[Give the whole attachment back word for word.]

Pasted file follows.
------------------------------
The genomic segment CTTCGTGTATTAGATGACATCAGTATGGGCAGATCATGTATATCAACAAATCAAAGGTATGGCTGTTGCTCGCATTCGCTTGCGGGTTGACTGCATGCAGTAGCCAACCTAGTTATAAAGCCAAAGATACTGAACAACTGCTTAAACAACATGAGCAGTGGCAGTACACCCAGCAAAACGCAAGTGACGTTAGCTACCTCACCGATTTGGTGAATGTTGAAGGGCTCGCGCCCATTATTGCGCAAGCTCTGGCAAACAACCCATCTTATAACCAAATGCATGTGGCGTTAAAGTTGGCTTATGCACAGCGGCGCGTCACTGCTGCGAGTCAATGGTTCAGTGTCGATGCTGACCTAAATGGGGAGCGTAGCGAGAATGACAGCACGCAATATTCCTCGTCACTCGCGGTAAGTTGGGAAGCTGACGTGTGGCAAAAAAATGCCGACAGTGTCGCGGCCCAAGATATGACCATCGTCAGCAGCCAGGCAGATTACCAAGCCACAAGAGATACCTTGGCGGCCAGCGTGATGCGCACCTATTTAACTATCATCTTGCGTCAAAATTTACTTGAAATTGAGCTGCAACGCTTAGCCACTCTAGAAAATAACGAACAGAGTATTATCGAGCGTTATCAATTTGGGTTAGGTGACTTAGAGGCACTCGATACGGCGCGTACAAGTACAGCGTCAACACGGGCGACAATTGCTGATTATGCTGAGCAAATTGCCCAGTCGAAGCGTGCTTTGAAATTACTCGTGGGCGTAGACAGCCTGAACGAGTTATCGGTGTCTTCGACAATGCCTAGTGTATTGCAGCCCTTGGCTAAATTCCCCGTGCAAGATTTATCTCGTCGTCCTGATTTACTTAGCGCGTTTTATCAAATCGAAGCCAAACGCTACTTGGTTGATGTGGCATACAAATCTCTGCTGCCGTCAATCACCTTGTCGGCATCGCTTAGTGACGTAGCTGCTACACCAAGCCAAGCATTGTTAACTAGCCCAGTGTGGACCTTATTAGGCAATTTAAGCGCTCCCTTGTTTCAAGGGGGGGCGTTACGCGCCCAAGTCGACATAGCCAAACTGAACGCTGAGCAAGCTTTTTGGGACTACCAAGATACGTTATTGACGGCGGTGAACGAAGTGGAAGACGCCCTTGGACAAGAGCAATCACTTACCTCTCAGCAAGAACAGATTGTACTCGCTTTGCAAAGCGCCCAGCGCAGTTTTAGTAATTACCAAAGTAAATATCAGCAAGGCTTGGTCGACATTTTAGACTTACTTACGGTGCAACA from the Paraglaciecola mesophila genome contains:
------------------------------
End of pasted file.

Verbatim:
The genomic segment CTTCGTGTATTAGATGACATCAGTATGGGCAGATCATGTATATCAACAAATCAAAGGTATGGCTGTTGCTCGCATTCGCTTGCGGGTTGACTGCATGCAGTAGCCAACCTAGTTATAAAGCCAAAGATACTGAACAACTGCTTAAACAACATGAGCAGTGGCAGTACACCCAGCAAAACGCAAGTGACGTTAGCTACCTCACCGATTTGGTGAATGTTGAAGGGCTCGCGCCCATTATTGCGCAAGCTCTGGCAAACAACCCATCTTATAACCAAATGCATGTGGCGTTAAAGTTGGCTTATGCACAGCGGCGCGTCACTGCTGCGAGTCAATGGTTCAGTGTCGATGCTGACCTAAATGGGGAGCGTAGCGAGAATGACAGCACGCAATATTCCTCGTCACTCGCGGTAAGTTGGGAAGCTGACGTGTGGCAAAAAAATGCCGACAGTGTCGCGGCCCAAGATATGACCATCGTCAGCAGCCAGGCAGATTACCAAGCCACAAGAGATACCTTGGCGGCCAGCGTGATGCGCACCTATTTAACTATCATCTTGCGTCAAAATTTACTTGAAATTGAGCTGCAACGCTTAGCCACTCTAGAAAATAACGAACAGAGTATTATCGAGCGTTATCAATTTGGGTTAGGTGACTTAGAGGCACTCGATACGGCGCGTACAAGTACAGCGTCAACACGGGCGACAATTGCTGATTATGCTGAGCAAATTGCCCAGTCGAAGCGTGCTTTGAAATTACTCGTGGGCGTAGACAGCCTGAACGAGTTATCGGTGTCTTCGACAATGCCTAGTGTATTGCAGCCCTTGGCTAAATTCCCCGTGCAAGATTTATCTCGTCGTCCTGATTTACTTAGCGCGTTTTATCAAATCGAAGCCAAACGCTACTTGGTTGATGTGGCATACAAATCTCTGCTGCCGTCAATCACCTTGTCGGCATCGCTTAGTGACGTAGCTGCTACACCAAGCCAAGCATTGTTAACTAGCCCAGTGTGGACCTTATTAGGCAATTTAAGCGCTCCCTTGTTTCAAGGGGGGGCGTTACGCGCCCAAGTCGACATAGCCAAACTGAACGCTGAGCAAGCTTTTTGGGACTACCAAGATACGTTATTGACGGCGGTGAACGAAGTGGAAGACGCCCTTGGACAAGAGCAATCACTTACCTCTCAGCAAGAACAGATTGTACTCGCTTTGCAAAGCGCCCAGCGCAGTTTTAGTAATTACCAAAGTAAATATCAGCAAGGCTTGGTCGACATTTTAGACTTACTTACGGTGCAACA from the Paraglaciecola mesophila genome contains: